MTH 337 Introduction to Scientific and Mathematical Computing
Class times: Tue Th 9:00-10:50 AM, Math Building 150


Bernard Badzioch
Office: 108 Mathematics Building
Office Hours: Tue 5:00-7:00 PM

Course Resources

Laptop. We will be programming during all class meetings, so you should bring a laptop to every class. Any operating system (Windows/Mac/Linux) is fine.

Software. We will be using the Anaconda distribution of Python 3.6. This is free software. Even if you have Python already installed on your computer you should install this distribution since it includes Jupyter notebook and several Python modules we will need.

Textbook. There is no required textbook for this course but the following resorces may be helpful:

  • MTH 337 notes by prof. Adam Cunningham. These notes provide a concise introduction to Jupyter notebook and Python.

  • Markdown cheatsheet. Markdown is a scheme used to format text in Jupyter notebook.

  • LaTeX math symbols - this is useful reference for typesetting mathematics with Jupyter notebook.

  • Python 3 documentation. This is the official documentation of Python 3. See the Tutorial section for introduction to Python and Library Reference for a systematic description of standard Python tools.

  • matplotlib documentation. Matplotlib is a Python module for creating graphs and plots. We will use it a lot. Matplotlib documentation is unfortunately incomplete and often quite confusing, but it includes many code examples that can be helpful.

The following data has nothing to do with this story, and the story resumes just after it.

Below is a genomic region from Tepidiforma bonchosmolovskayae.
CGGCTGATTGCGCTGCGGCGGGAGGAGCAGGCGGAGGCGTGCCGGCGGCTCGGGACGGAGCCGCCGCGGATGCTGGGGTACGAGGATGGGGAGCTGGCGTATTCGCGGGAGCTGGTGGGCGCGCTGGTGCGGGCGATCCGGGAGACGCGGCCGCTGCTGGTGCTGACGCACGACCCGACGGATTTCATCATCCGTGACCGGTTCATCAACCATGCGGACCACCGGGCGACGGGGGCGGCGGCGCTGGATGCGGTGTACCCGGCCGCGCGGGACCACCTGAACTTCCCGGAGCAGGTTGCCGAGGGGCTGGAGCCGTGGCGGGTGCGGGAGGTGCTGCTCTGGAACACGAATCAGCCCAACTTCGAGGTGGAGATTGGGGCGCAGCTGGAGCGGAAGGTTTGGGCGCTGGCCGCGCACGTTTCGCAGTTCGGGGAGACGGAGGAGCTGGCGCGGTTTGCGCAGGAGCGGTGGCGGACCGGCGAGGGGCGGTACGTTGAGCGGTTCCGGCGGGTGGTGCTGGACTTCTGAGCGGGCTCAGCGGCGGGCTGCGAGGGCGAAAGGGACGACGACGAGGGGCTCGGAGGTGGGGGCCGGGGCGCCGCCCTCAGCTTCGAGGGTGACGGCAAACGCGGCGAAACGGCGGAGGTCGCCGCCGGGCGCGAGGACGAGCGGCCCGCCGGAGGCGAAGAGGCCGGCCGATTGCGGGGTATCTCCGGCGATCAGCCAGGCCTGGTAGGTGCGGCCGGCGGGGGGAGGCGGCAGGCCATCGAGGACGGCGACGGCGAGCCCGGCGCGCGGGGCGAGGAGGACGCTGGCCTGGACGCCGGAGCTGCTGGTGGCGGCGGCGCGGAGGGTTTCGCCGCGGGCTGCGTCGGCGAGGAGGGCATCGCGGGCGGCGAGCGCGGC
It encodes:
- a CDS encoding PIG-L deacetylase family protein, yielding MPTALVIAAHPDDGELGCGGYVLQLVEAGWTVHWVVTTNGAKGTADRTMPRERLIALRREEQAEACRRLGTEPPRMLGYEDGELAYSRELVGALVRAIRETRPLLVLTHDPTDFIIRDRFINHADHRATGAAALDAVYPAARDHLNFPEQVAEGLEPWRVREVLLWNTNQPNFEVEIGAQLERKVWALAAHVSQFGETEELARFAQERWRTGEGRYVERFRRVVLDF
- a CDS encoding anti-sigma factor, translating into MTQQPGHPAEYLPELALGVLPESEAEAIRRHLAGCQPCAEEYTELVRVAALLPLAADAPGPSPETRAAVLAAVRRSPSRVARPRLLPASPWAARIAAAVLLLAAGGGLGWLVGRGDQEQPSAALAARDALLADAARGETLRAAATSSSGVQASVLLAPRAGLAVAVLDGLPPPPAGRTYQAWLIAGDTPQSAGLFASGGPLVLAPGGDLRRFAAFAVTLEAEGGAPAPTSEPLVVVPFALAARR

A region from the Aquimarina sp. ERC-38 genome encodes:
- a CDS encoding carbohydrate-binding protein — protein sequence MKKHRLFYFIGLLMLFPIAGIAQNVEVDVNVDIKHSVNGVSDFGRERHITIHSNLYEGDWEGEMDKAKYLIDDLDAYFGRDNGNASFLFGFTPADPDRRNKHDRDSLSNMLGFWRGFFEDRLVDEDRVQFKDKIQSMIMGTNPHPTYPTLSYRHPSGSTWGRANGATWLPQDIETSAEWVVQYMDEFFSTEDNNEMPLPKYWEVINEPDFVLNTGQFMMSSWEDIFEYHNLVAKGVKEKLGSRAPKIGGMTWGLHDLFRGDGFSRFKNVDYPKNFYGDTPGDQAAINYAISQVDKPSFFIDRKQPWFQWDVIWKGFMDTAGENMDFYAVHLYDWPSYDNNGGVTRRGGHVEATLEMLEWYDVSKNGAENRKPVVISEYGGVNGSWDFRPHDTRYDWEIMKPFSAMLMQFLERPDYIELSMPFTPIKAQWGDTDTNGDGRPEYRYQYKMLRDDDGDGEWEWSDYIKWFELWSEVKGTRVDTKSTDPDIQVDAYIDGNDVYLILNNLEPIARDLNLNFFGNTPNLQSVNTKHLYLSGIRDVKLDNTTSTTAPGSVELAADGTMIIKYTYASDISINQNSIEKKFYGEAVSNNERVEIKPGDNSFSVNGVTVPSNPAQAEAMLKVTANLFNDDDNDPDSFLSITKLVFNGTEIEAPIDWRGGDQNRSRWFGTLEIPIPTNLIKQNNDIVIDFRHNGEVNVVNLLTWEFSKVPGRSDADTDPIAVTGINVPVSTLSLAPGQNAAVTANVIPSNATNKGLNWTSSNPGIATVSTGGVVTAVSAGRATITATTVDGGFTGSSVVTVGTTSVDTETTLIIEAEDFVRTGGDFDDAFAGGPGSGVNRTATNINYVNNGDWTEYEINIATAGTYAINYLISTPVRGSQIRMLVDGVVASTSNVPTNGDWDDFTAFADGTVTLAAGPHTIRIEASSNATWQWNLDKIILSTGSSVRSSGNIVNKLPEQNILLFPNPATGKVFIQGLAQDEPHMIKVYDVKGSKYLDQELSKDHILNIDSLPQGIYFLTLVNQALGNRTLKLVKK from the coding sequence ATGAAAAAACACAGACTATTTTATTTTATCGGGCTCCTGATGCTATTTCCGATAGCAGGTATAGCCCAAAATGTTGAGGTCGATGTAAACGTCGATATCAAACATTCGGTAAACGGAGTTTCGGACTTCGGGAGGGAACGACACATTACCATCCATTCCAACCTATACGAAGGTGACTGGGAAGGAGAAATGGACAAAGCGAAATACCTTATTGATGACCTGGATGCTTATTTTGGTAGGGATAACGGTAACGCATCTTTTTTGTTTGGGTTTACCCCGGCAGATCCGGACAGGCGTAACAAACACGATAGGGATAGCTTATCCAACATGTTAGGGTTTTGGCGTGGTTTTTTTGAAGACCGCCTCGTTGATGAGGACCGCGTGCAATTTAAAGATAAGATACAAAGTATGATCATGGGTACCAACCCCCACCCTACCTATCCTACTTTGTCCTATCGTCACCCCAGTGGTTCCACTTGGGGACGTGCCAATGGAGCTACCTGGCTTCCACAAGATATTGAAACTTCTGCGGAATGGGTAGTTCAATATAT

• numpy documentation. Numpy is the main scientific computing module of Python. We will use it extensively.

Piazza. This website will be used as a message board for questions concerning this course. If you have such a question please post it on Piazza instead of e-mailing me. In this way other students who may have the same problem will benefit. If you know the answer to a question somebody else posted on Piazza please answer it. Do not use Piazza for personal matters (concerning your grade etc.), e-mail me directly with such issues.

UBLearns will be used mainly for submitting project reports.


There will be no exams in this course. Instead, grades will be assigned based on the following components:

  • Project Reports 70%

  • Quizzes 20%

  • Class Participation 10%

Project Reports. One the main components of this course will be exploratory projects. You will be working on them largely independently, using mathematical and computing tools. The outcome of your work on each project will be a project report that you will submit for grading. Each report will be graded on the A-F scale. Extra credit may be assigned for an outstanding work. Reports will be submitted via UBLearns. The submission deadline will be 8:00 AM on Thursdays. Late reports will not be accepted. More information about project reports is posted here.

Quizzes. Each Tuesday there will be a short quiz testing your knowledge of Python. Sample quizzes will be posted ahead of time with the weekly class schedule. The lowest quiz score will be dropped.

Class Participation. This includes class attendance, asking and answering question in class and on Piazza etc.